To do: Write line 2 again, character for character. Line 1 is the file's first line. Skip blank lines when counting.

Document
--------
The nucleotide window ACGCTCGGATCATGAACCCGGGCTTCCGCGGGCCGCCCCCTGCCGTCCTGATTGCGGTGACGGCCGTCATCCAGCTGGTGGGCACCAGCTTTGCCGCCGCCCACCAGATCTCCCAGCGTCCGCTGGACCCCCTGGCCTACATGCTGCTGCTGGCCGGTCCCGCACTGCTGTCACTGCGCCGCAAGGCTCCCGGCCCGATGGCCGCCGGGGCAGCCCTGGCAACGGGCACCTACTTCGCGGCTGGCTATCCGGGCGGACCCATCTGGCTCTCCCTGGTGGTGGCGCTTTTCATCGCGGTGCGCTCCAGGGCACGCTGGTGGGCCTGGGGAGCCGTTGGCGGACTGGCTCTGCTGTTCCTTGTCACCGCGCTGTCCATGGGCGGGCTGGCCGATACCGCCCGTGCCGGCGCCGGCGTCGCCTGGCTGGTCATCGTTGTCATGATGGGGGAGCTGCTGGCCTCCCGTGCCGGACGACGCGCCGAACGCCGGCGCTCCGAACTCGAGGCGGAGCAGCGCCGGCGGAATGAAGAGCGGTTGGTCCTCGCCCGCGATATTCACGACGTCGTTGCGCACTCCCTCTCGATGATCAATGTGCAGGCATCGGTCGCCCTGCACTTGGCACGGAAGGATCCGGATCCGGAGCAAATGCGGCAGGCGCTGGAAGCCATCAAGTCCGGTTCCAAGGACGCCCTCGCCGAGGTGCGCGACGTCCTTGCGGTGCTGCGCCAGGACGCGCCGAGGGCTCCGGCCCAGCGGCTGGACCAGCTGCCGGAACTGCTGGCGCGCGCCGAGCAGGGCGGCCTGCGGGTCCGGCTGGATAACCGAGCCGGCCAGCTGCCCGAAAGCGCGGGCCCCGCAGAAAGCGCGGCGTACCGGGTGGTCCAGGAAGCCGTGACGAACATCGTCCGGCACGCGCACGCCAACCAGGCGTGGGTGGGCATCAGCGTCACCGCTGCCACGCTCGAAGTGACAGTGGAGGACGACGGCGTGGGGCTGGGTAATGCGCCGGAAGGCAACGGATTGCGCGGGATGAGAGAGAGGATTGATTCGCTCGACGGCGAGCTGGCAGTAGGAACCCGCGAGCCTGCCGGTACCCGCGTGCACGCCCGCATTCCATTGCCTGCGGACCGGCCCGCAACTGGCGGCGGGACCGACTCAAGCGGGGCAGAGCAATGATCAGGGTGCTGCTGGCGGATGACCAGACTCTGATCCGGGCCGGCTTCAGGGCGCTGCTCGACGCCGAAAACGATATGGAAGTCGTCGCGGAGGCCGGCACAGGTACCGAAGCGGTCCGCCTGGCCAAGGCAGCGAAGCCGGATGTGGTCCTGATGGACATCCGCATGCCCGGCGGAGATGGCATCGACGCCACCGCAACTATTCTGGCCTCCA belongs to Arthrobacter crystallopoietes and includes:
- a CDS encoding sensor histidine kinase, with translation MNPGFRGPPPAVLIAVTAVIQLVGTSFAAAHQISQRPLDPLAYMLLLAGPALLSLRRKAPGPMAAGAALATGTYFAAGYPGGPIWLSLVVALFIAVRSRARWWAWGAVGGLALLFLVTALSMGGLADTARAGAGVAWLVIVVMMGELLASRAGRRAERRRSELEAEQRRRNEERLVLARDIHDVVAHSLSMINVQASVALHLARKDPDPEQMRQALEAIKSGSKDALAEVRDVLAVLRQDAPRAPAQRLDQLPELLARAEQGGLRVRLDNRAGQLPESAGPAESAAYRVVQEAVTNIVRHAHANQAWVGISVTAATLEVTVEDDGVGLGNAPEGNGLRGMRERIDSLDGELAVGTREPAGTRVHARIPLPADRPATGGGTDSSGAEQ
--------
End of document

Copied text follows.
- a CDS encoding sensor histidine kinase, with translation MNPGFRGPPPAVLIAVTAVIQLVGTSFAAAHQISQRPLDPLAYMLLLAGPALLSLRRKAPGPMAAGAALATGTYFAAGYPGGPIWLSLVVALFIAVRSRARWWAWGAVGGLALLFLVTALSMGGLADTARAGAGVAWLVIVVMMGELLASRAGRRAERRRSELEAEQRRRNEERLVLARDIHDVVAHSLSMINVQASVALHLARKDPDPEQMRQALEAIKSGSKDALAEVRDVLAVLRQDAPRAPAQRLDQLPELLARAEQGGLRVRLDNRAGQLPESAGPAESAAYRVVQEAVTNIVRHAHANQAWVGISVTAATLEVTVEDDGVGLGNAPEGNGLRGMRERIDSLDGELAVGTREPAGTRVHARIPLPADRPATGGGTDSSGAEQ